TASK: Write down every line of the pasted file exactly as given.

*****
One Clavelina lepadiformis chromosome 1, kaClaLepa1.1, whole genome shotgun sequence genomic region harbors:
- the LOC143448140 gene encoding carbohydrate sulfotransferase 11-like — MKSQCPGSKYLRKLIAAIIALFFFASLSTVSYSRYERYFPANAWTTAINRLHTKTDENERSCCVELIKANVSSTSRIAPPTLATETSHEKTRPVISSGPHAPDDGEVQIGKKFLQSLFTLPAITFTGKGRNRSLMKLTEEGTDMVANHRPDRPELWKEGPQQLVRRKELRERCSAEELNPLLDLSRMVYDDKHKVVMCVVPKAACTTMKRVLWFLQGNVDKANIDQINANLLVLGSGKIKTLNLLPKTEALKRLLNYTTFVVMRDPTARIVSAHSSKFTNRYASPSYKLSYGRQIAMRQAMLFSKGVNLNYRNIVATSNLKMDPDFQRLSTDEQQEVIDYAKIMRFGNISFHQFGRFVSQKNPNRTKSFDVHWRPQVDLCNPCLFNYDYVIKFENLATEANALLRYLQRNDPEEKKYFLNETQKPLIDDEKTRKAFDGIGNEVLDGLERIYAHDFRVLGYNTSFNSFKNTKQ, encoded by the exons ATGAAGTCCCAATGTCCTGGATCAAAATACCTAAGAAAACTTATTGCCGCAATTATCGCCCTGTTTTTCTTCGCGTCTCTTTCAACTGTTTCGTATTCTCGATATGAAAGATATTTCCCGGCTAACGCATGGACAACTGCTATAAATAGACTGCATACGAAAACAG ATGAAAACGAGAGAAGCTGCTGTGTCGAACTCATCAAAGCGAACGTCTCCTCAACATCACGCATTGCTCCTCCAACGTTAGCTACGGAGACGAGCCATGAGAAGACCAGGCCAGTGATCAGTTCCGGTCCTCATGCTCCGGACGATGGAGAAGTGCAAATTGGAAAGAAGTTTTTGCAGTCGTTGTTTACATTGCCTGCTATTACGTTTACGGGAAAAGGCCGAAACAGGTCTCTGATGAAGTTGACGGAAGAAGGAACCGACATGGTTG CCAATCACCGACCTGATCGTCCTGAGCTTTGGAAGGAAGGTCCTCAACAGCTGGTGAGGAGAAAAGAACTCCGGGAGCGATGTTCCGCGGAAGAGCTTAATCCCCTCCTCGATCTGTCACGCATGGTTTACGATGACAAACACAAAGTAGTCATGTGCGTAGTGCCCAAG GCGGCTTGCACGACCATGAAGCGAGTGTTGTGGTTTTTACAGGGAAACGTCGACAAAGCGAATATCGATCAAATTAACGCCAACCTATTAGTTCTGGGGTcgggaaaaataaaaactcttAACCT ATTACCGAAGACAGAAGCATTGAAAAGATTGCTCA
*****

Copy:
One Clavelina lepadiformis chromosome 1, kaClaLepa1.1, whole genome shotgun sequence genomic region harbors:
- the LOC143448140 gene encoding carbohydrate sulfotransferase 11-like — MKSQCPGSKYLRKLIAAIIALFFFASLSTVSYSRYERYFPANAWTTAINRLHTKTDENERSCCVELIKANVSSTSRIAPPTLATETSHEKTRPVISSGPHAPDDGEVQIGKKFLQSLFTLPAITFTGKGRNRSLMKLTEEGTDMVANHRPDRPELWKEGPQQLVRRKELRERCSAEELNPLLDLSRMVYDDKHKVVMCVVPKAACTTMKRVLWFLQGNVDKANIDQINANLLVLGSGKIKTLNLLPKTEALKRLLNYTTFVVMRDPTARIVSAHSSKFTNRYASPSYKLSYGRQIAMRQAMLFSKGVNLNYRNIVATSNLKMDPDFQRLSTDEQQEVIDYAKIMRFGNISFHQFGRFVSQKNPNRTKSFDVHWRPQVDLCNPCLFNYDYVIKFENLATEANALLRYLQRNDPEEKKYFLNETQKPLIDDEKTRKAFDGIGNEVLDGLERIYAHDFRVLGYNTSFNSFKNTKQ, encoded by the exons ATGAAGTCCCAATGTCCTGGATCAAAATACCTAAGAAAACTTATTGCCGCAATTATCGCCCTGTTTTTCTTCGCGTCTCTTTCAACTGTTTCGTATTCTCGATATGAAAGATATTTCCCGGCTAACGCATGGACAACTGCTATAAATAGACTGCATACGAAAACAG ATGAAAACGAGAGAAGCTGCTGTGTCGAACTCATCAAAGCGAACGTCTCCTCAACATCACGCATTGCTCCTCCAACGTTAGCTACGGAGACGAGCCATGAGAAGACCAGGCCAGTGATCAGTTCCGGTCCTCATGCTCCGGACGATGGAGAAGTGCAAATTGGAAAGAAGTTTTTGCAGTCGTTGTTTACATTGCCTGCTATTACGTTTACGGGAAAAGGCCGAAACAGGTCTCTGATGAAGTTGACGGAAGAAGGAACCGACATGGTTG CCAATCACCGACCTGATCGTCCTGAGCTTTGGAAGGAAGGTCCTCAACAGCTGGTGAGGAGAAAAGAACTCCGGGAGCGATGTTCCGCGGAAGAGCTTAATCCCCTCCTCGATCTGTCACGCATGGTTTACGATGACAAACACAAAGTAGTCATGTGCGTAGTGCCCAAG GCGGCTTGCACGACCATGAAGCGAGTGTTGTGGTTTTTACAGGGAAACGTCGACAAAGCGAATATCGATCAAATTAACGCCAACCTATTAGTTCTGGGGTcgggaaaaataaaaactcttAACCT ATTACCGAAGACAGAAGCATTGAAAAGATTGCTCA